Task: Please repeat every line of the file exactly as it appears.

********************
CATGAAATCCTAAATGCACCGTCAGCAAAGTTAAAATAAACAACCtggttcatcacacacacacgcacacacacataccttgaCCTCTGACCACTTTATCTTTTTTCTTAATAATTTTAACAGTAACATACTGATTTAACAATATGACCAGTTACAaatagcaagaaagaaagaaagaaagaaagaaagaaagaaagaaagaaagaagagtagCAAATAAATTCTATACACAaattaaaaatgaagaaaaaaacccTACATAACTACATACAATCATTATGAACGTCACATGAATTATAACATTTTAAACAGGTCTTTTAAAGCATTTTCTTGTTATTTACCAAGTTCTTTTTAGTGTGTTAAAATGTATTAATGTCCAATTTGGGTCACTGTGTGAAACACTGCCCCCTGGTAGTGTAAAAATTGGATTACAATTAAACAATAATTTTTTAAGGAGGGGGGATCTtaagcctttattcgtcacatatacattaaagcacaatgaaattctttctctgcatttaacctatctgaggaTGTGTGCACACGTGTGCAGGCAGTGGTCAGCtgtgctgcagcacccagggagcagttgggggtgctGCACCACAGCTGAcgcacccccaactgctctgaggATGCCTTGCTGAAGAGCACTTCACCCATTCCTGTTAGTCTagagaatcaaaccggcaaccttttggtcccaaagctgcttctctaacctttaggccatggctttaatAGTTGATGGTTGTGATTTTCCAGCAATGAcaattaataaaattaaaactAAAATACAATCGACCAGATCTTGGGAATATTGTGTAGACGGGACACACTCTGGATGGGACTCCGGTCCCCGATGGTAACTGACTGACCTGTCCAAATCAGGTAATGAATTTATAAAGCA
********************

CATGAAATCCTAAATGCACCGTCAGCAAAGTTAAAATAAACAACCtggttcatcacacacacacgcacacacacataccttgaCCTCTGACCACTTTATCTTTTTTCTTAATAATTTTAACAGTAACATACTGATTTAACAATATGACCAGTTACAaatagcaagaaagaaagaaagaaagaaagaaagaaagaaagaaagaaagaagagtagCAAATAAATTCTATACACAaattaaaaatgaagaaaaaaacccTACATAACTACATACAATCATTATGAACGTCACATGAATTATAACATTTTAAACAGGTCTTTTAAAGCATTTTCTTGTTATTTACCAAGTTCTTTTTAGTGTGTTAAAATGTATTAATGTCCAATTTGGGTCACTGTGTGAAACACTGCCCCCTGGTAGTGTAAAAATTGGATTACAATTAAACAATAATTTTTTAAGGAGGGGGGATCTtaagcctttattcgtcacatatacattaaagcacaatgaaattctttctctgcatttaacctatctgaggaTGTGTGCACACGTGTGCAGGCAGTGGTCAGCtgtgctgcagcacccagggagcagttgggggtgctGCACCACAGCTGAcgcacccccaactgctctgaggATGCCTTGCTGAAGAGCACTTCACCCATTCCTGTTAGTCTagagaatcaaaccggcaaccttttggtcccaaagctgcttctctaacctttaggccatggctttaatAGTTGATGGTTGTGATTTTCCAGCAATGAcaattaataaaattaaaactAAAATACAATCGACCAGATCTTGGGAATATTGTGTAGACGGGACACACTCTGGATGGGACTCCGGTCCCCGATGGTAACTGACTGACCTGTCCAAATCAGGTAATGAATTTATAAAGCA